2) The exponential growth of digital communications, from local area networks to the worldwide Internet, contributes significantly to the distribution and assimilation of all emerging technologies

3) Increasing bandwidth available for data communications through improved hardware such as fiberoptics combined with digital compression systems has made the issue of moving quickly on the information highway an economically solvable problem in a remarkably short time

4) The concept of a Virtual Corporation" is taking shape in which the most important contributions made to a organization come from, or are significantly influenced by, remote digital locations.

In addition to traditional administrative functions, clinical functions such as:

1) remote control of instruments and apparatus, 2) automatic sensory input from an increasing array of organ systems, machinery, environments, etc., 3) remote video feeds from the house, clinic, physician office, etc., 4) audio signal from monitors, microphones, recorders, etc., are inevitable.

5) The emergence of multi media and VR technology represents a pivotal point in the development of health care informatics in which, instead of problems looking for a "technical fix", the technology is now becoming so adaptable and powerful that it is "in search of problems"

6) There is little question that health care technology will continue to increase in both power and application at a "revolutionary pace" for the foreseeable future. Correspondingly, human understanding and capacity to assimilate, seems destined to continue at a painfully slow "evolutionary pace". As a result, the health care industry is woefully behind the race and loosing "technical" ground daily due to the inability to fully utilize emerging technology The paradox of VR is that, the objective is to develop reusable, generalized, virtual experiences but VR remains a very "personal experience" because the user\actor and their "personality" ultimately becomes an object in some form of 3-D computer simulation or program. This allows the user\actor to interact with the computer system(s) in a very individual and personal way. It is fundamentally the immersion of the user\actor "inside" the computer environment that is so different from traditional computer experiences. The nature of traditional computer interfaces such as the keypads, pointing devices, touch screens, etc., has the user in a position "outside" of most computer environments. In VR, the user\actor becomes a dynamic part of the virtual environment\experiance rather then someone outside the system using traditional methods to communicate with the computer code and graphical user interfaces (GUI's).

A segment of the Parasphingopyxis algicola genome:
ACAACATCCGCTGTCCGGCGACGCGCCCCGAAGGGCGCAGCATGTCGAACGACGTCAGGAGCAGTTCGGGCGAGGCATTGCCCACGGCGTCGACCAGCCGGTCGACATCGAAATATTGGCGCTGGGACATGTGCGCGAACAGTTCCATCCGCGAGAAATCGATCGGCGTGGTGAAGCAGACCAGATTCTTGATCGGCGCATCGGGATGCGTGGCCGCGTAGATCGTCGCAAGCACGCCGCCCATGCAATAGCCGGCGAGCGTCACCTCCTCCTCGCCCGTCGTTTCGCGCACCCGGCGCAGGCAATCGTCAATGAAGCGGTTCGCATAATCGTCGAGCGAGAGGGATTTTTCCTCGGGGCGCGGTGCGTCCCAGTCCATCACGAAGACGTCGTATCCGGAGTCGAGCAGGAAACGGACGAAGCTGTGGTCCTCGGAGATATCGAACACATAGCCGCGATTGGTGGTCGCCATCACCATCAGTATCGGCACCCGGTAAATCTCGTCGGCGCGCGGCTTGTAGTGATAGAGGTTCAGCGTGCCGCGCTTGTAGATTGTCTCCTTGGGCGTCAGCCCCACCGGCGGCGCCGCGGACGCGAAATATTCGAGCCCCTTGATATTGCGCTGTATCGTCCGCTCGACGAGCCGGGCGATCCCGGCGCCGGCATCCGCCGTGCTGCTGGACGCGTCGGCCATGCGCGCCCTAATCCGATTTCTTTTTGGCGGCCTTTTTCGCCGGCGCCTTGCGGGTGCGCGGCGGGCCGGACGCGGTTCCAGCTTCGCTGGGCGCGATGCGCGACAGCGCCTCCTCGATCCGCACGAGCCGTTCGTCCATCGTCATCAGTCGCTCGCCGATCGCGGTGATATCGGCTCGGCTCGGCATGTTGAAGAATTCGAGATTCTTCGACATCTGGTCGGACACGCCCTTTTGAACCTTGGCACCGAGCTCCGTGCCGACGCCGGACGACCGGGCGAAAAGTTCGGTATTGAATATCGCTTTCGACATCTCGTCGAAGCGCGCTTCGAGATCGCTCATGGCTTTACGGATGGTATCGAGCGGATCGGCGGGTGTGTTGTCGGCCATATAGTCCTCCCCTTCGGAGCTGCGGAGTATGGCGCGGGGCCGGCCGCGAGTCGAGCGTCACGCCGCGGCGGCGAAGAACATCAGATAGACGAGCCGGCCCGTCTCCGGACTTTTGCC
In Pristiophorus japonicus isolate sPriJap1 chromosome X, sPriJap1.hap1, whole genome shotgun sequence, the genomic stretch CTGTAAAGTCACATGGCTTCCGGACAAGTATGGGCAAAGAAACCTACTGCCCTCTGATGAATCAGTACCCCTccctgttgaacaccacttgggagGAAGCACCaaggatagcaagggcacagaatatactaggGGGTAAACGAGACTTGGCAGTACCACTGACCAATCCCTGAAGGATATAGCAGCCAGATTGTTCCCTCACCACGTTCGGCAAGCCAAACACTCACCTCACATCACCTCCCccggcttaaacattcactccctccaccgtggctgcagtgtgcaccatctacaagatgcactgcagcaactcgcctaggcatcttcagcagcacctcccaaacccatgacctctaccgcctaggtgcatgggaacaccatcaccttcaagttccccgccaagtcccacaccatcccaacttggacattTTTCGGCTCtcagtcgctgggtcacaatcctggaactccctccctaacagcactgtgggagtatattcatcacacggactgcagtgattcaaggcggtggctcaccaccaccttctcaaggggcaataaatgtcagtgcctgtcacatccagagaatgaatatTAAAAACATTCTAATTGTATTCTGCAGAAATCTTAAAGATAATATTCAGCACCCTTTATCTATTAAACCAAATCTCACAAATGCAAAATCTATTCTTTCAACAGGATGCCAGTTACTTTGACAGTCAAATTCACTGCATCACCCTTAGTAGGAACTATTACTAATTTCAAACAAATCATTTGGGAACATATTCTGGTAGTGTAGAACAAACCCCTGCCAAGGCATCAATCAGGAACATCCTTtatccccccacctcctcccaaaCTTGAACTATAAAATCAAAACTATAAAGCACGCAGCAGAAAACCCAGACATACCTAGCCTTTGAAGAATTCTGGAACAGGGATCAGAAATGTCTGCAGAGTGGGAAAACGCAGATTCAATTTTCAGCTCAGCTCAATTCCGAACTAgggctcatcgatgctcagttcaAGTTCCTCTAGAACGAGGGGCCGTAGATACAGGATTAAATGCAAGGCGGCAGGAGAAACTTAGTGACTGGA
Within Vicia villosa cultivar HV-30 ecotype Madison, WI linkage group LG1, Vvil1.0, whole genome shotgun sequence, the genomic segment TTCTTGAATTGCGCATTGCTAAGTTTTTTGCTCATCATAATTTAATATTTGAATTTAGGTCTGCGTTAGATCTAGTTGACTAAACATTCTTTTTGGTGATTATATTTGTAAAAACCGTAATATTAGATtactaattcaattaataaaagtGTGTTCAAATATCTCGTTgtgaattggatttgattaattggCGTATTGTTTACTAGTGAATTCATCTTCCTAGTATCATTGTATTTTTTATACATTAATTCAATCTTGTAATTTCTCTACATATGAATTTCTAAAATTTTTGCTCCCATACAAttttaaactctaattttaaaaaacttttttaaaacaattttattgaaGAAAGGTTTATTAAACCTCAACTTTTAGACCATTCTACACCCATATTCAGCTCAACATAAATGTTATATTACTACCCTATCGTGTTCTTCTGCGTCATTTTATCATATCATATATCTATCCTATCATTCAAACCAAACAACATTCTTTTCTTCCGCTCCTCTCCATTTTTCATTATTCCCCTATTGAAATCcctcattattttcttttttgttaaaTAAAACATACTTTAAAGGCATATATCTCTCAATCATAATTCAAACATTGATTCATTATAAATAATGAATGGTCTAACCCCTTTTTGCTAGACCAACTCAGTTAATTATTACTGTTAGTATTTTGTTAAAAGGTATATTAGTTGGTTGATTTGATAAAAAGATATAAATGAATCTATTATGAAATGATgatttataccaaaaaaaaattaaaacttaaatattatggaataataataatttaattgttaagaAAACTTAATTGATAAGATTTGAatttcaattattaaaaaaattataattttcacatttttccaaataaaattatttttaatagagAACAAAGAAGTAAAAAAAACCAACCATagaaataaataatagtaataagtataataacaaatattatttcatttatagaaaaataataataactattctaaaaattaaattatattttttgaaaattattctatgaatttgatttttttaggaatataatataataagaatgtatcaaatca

It is the absolutely revolutionary perspective of being there, "inside", a computer simulation or environment that makes VR such a completely personal experience. A experiences evaluated or assessed from all of the many senses complex humans evaluate any experiences in there life. While the material accessed by different people in, for example, a "VR museum" environment may be similar, the actual "experience" had by each of the VR participants is variable and personal. This would compare to a stroll through a "real" museum in which the same participants would have a similar presentation of material but would walk away with wildly different recollections and evaluation of both the experience and the technology. It is this "variable virtual experience" that brings us to the point of redefining health itself.

Redefining Size and Space: The potential impact that VR environments have on perception, and the documentation of size and space, as it pertains to health care, is profound. The blending of humans and computers in the 3-D world allows for computer based measurement and recording of human experience in significantly more discrete increments and detail than ever before. The digital domain of VR allows users to simply determine what measurement increment is the preference to use, such as inches, centimeters, pixels,, twips, etc.. With the selection of a aspect ratio for magnification, the environment can be presented in a microscopic, molecular, organ system etc. perspective. In the digital world, a profoundly rich range of options, views, perspectives, etc., are available with the setting of a few preliminary application preferences to configure the view to the users liking.

The challenge of tomorrow is to make use of the technology that is emerging today. This ability to allow the user\actor to experience the material from a boundless variety of sizes, perspectives, angles, directions, etc., without any of the encumbrances of the physical world presents several special challenges for health care. Consider the issues of size and space as they are conceptualized and measured currently compared to the emerging examples below.